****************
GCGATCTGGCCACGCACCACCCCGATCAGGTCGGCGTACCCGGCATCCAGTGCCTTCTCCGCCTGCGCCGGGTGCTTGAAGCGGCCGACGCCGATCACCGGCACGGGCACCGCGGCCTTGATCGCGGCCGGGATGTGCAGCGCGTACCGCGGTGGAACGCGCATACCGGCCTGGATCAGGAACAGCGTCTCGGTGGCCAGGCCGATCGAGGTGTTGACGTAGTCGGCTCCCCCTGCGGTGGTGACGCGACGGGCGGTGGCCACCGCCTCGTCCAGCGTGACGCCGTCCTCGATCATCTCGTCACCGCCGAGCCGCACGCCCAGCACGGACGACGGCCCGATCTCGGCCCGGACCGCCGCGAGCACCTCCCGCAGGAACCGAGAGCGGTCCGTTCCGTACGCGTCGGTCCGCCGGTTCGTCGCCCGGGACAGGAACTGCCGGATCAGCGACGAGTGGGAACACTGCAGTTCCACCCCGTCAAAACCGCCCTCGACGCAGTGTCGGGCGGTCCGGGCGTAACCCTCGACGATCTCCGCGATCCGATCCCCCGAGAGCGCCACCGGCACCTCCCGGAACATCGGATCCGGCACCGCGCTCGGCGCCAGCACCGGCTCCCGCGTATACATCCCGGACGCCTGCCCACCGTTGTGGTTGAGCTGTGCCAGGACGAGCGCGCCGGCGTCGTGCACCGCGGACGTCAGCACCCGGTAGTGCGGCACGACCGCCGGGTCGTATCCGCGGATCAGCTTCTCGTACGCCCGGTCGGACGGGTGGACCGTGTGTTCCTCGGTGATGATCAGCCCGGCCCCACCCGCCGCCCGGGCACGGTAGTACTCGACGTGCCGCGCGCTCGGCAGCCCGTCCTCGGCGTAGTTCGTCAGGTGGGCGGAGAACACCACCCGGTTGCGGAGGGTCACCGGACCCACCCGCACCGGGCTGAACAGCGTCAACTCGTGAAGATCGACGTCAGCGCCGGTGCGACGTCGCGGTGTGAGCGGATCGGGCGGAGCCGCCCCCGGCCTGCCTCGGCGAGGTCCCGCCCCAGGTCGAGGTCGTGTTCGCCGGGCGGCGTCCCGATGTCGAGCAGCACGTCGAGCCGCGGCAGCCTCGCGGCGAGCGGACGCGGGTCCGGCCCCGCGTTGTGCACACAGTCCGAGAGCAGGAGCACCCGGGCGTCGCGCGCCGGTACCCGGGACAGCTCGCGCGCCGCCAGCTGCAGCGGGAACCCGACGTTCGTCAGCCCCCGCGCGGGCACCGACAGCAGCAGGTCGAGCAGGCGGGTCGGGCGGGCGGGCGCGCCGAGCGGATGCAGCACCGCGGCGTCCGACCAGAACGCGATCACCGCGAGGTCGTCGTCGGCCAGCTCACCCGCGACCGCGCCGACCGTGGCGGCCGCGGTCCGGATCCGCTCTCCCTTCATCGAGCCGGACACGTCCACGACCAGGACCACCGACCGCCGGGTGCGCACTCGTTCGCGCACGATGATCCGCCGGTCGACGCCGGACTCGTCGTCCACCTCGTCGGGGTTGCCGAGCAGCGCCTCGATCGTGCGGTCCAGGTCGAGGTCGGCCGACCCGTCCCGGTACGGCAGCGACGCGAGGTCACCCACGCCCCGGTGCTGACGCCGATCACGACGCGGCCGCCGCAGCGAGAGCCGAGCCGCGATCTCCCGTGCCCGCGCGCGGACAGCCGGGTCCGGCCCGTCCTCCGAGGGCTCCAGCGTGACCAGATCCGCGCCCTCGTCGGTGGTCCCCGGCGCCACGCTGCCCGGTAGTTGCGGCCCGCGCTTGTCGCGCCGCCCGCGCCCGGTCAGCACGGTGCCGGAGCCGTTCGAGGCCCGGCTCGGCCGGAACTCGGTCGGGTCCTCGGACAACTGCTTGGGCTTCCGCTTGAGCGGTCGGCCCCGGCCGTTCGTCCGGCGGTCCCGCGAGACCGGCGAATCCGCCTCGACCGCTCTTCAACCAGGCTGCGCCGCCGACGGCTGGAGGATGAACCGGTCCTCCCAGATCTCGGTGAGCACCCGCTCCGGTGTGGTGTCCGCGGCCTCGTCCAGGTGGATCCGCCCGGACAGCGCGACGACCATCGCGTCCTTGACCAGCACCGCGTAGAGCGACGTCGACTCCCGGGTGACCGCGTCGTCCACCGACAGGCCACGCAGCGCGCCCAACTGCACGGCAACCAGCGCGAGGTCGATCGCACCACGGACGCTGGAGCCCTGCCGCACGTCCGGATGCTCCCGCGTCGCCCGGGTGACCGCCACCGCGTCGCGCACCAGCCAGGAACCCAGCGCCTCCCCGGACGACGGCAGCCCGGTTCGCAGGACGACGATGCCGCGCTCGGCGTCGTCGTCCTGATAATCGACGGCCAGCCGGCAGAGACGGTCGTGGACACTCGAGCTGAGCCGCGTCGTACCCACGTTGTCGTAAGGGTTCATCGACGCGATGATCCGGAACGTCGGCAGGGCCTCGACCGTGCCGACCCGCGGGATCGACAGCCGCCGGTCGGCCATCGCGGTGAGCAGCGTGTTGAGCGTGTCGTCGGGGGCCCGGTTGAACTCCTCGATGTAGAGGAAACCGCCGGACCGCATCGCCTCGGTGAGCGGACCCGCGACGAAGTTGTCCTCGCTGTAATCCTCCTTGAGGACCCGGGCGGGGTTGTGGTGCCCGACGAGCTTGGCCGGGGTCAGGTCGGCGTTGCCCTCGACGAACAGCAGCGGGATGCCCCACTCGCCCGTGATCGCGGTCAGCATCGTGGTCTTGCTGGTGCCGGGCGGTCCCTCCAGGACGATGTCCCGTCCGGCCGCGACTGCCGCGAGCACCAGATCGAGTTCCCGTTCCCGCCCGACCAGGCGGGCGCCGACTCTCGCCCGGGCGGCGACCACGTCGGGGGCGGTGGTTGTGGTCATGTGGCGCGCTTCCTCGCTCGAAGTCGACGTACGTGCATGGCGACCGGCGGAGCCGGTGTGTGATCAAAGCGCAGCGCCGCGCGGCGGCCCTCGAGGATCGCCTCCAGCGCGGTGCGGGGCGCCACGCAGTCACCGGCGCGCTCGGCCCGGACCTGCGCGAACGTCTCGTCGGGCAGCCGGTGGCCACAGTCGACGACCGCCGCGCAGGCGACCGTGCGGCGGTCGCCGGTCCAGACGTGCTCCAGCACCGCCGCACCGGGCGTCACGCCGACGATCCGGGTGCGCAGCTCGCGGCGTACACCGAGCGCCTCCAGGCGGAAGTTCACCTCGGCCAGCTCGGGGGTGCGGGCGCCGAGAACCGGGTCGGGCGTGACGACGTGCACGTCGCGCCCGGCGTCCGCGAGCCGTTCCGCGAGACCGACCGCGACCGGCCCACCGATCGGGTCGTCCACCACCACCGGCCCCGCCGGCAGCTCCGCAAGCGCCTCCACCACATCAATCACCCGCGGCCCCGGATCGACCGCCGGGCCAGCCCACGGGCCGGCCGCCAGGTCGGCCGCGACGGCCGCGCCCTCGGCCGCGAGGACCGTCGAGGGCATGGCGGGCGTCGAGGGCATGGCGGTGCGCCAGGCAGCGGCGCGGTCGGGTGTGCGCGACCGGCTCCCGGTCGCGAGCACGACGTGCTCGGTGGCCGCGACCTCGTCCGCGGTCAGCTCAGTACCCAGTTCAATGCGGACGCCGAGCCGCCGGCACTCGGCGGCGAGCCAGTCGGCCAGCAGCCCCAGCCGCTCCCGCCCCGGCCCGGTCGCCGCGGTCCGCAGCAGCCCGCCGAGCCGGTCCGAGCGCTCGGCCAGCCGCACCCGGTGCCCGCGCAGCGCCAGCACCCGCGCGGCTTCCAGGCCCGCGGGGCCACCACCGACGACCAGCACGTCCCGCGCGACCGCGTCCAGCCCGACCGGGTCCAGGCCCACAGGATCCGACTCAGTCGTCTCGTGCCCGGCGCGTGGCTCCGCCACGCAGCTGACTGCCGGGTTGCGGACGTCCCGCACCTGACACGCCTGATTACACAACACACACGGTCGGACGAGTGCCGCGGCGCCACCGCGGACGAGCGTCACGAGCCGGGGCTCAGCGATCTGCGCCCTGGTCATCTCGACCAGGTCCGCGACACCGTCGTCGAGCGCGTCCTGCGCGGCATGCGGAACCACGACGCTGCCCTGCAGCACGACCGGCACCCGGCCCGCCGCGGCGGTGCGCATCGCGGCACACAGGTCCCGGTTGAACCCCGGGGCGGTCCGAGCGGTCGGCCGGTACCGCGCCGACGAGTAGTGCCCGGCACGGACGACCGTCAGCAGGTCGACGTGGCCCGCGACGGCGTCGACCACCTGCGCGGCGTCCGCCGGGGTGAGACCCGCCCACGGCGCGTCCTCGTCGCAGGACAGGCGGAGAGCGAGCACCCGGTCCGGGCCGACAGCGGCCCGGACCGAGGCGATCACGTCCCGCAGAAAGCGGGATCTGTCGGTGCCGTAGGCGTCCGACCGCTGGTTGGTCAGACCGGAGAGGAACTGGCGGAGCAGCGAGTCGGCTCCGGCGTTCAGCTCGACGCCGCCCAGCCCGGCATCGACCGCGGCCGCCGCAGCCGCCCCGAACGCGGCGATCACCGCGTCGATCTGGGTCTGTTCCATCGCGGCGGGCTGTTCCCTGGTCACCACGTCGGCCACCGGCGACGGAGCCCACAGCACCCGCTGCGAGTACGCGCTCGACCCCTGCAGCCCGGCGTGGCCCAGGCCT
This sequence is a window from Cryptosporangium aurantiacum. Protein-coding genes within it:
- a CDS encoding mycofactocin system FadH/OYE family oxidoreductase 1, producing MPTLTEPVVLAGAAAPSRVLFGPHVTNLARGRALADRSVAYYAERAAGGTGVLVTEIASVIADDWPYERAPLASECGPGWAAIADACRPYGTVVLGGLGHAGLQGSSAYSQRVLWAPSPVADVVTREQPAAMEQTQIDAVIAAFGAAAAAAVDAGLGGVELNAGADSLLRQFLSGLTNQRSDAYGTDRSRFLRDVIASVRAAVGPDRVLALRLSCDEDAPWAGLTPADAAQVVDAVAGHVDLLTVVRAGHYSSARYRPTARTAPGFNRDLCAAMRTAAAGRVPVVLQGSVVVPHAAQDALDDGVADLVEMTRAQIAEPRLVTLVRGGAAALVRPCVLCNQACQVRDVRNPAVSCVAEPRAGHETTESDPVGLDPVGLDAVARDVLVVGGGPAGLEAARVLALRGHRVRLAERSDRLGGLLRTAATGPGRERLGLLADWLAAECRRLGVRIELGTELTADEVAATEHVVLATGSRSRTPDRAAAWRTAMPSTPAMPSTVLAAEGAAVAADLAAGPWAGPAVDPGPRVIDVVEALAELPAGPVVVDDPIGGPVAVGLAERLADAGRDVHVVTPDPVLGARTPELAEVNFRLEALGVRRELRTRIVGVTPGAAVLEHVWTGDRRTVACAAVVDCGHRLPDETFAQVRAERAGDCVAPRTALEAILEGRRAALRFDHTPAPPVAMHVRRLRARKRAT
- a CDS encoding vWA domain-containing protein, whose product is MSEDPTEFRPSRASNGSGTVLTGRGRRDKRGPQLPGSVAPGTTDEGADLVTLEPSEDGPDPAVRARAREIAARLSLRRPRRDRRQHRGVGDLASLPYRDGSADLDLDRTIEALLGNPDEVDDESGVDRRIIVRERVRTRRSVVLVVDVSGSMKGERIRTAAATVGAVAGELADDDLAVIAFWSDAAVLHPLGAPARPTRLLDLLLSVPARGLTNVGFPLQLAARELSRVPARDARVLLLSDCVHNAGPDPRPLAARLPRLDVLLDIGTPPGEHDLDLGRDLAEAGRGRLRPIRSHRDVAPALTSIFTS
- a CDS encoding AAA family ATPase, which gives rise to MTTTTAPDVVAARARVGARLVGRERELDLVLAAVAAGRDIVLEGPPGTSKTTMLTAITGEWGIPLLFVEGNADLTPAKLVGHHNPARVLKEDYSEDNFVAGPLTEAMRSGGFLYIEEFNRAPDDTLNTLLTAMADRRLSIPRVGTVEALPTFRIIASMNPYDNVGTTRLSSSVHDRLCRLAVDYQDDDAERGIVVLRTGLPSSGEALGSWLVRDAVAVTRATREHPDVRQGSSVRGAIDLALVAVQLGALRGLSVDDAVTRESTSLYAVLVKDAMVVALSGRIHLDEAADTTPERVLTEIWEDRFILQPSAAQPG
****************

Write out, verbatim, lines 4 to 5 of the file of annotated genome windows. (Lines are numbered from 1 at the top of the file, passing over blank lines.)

- a CDS encoding vWA domain-containing protein, whose product is MSEDPTEFRPSRASNGSGTVLTGRGRRDKRGPQLPGSVAPGTTDEGADLVTLEPSEDGPDPAVRARAREIAARLSLRRPRRDRRQHRGVGDLASLPYRDGSADLDLDRTIEALLGNPDEVDDESGVDRRIIVRERVRTRRSVVLVVDVSGSMKGERIRTAAATVGAVAGELADDDLAVIAFWSDAAVLHPLGAPARPTRLLDLLLSVPARGLTNVGFPLQLAARELSRVPARDARVLLLSDCVHNAGPDPRPLAARLPRLDVLLDIGTPPGEHDLDLGRDLAEAGRGRLRPIRSHRDVAPALTSIFTS
- a CDS encoding AAA family ATPase, which gives rise to MTTTTAPDVVAARARVGARLVGRERELDLVLAAVAAGRDIVLEGPPGTSKTTMLTAITGEWGIPLLFVEGNADLTPAKLVGHHNPARVLKEDYSEDNFVAGPLTEAMRSGGFLYIEEFNRAPDDTLNTLLTAMADRRLSIPRVGTVEALPTFRIIASMNPYDNVGTTRLSSSVHDRLCRLAVDYQDDDAERGIVVLRTGLPSSGEALGSWLVRDAVAVTRATREHPDVRQGSSVRGAIDLALVAVQLGALRGLSVDDAVTRESTSLYAVLVKDAMVVALSGRIHLDEAADTTPERVLTEIWEDRFILQPSAAQPG